As any musician or live music fan will tell you, the past few years have almost seemed like an eternity. And now that live music has staged somewhat of a comeback, albeit with an altered and slightly more limited list of venues, the musical air is full of excitement—the excitement of gathering together to perform and to listen to live music. When you get right down to it, music is all about connection.
Few music events typify music’s connecting power and sense of community as much as the International Pop Overthrow (IPO) Festival, a pop music festival that was born in Los Angeles 22 years ago and has spread to cities and venues all over the world. In every city that has seen the return of IPO so far this year—Phoenix, Chicago, and Liverpool—audiences and artists are rejoicing over the ability to reconnect and once again share their love for the rock ‘n’ roll experience that IPO is known for delivering.
San Diego is up next, where a two-night version of IPO will take place at the Black Cat Bar on July 8–9, featuring an impressive list of 11 of the top purveyors of jangly, tuneful, and power-pop inspired rock ‘n’ roll. Many are artists who “fly under the radar” when it comes to the local music scene, but their songs and artistry are no less compelling than bigger-name San Diego staples.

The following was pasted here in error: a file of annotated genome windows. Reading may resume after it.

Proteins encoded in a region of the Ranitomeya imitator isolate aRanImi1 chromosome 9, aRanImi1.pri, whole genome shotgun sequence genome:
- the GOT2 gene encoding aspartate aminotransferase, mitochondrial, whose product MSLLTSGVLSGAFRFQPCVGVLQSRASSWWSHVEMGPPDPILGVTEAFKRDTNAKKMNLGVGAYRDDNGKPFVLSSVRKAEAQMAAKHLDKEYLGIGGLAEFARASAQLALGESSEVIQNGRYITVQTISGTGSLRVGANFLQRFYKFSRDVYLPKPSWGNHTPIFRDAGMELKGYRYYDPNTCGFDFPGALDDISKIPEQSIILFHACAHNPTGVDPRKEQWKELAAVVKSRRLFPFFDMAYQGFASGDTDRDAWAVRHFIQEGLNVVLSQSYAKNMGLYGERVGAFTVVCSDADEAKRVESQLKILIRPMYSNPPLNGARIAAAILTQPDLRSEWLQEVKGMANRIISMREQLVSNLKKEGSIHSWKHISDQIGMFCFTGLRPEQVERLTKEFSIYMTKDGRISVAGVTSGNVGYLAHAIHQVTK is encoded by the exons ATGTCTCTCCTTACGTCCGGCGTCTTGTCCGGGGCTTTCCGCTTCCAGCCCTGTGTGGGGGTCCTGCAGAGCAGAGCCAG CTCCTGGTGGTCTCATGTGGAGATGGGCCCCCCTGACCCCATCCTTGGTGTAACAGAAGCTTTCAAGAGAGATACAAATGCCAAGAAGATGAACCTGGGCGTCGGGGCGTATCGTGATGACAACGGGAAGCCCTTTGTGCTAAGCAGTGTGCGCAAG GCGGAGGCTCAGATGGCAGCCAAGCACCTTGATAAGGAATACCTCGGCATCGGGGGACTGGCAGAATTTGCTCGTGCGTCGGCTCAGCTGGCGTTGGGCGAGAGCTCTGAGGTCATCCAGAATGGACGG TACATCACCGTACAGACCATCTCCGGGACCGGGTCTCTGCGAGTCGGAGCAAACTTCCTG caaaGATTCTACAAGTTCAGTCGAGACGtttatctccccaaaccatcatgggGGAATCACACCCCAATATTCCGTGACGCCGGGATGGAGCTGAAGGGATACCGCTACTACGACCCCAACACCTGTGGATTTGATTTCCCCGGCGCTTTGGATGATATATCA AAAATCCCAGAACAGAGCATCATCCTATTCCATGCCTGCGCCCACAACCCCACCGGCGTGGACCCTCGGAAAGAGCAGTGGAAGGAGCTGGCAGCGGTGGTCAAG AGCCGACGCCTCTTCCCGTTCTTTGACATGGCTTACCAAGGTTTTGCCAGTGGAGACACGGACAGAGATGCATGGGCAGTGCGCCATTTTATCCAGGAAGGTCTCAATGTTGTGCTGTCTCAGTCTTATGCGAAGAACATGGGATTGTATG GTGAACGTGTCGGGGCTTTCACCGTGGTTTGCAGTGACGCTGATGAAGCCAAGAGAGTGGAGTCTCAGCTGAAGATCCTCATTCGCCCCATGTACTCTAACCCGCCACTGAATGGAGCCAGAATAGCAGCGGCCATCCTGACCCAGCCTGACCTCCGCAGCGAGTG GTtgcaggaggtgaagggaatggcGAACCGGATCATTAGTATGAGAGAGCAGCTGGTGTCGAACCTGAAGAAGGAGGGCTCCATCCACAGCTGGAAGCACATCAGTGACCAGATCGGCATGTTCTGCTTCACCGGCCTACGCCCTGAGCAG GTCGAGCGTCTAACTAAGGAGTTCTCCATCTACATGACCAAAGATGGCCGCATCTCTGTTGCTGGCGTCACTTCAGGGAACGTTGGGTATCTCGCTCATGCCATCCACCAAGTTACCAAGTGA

Friday, July 8 opens at 7pm with Steve Rosenbaum, whom David Bash, IPO’s founder and coordinator, refers to as “a great popmeister.” Rosenbaum has played several IPOs in recent years and cites the Banana Splits as his chief songwriting influence.
Courtney McKenna, an LA indie-folk artist who often plays in San Diego, is up next. She combines poetic lyrics with the sounds of classic rock, Americana, and country; she is making her first IPO appearance.
McKenna is followed by (the author’s) the Scott Samuels Band. Samuels was the songwriter and driving force behind Roxy Monoxide, a noted San Diego power-pop band. He has played several IPOs in San Diego and Los Angeles, both with Roxy and as a solo artist. Bash has praised Samuels’ music for its lyrics and melodies and has described the artist as a “great supporter of IPO.”
Longtime San Diego favorites the Nephews are next on the evening’s itinerary. Bash describes their music as fun, quirky power pop. Sweet Myths follow, a band that marries the sounds of funk and progressive rock.
Ending night one are San Diego staples Super Buffet, IPO veterans who are known for their clever and catchy combination of garage and power-pop music. No doubt their set will begin and end with their sing-along anthem “We Are the Super Buffet.”Night two (July 9th) kicks off with Casino Spanish Eyes, a new band featuring Matt Mincey, formerly of IPO veterans Suite 100. Bash describes Mincey’s new band as “sophisticated stylish pop—a pure joy.” Next up will be Night Swims, a band that recently released its first album Idle/Wild and specializes in dark, anthemic pop.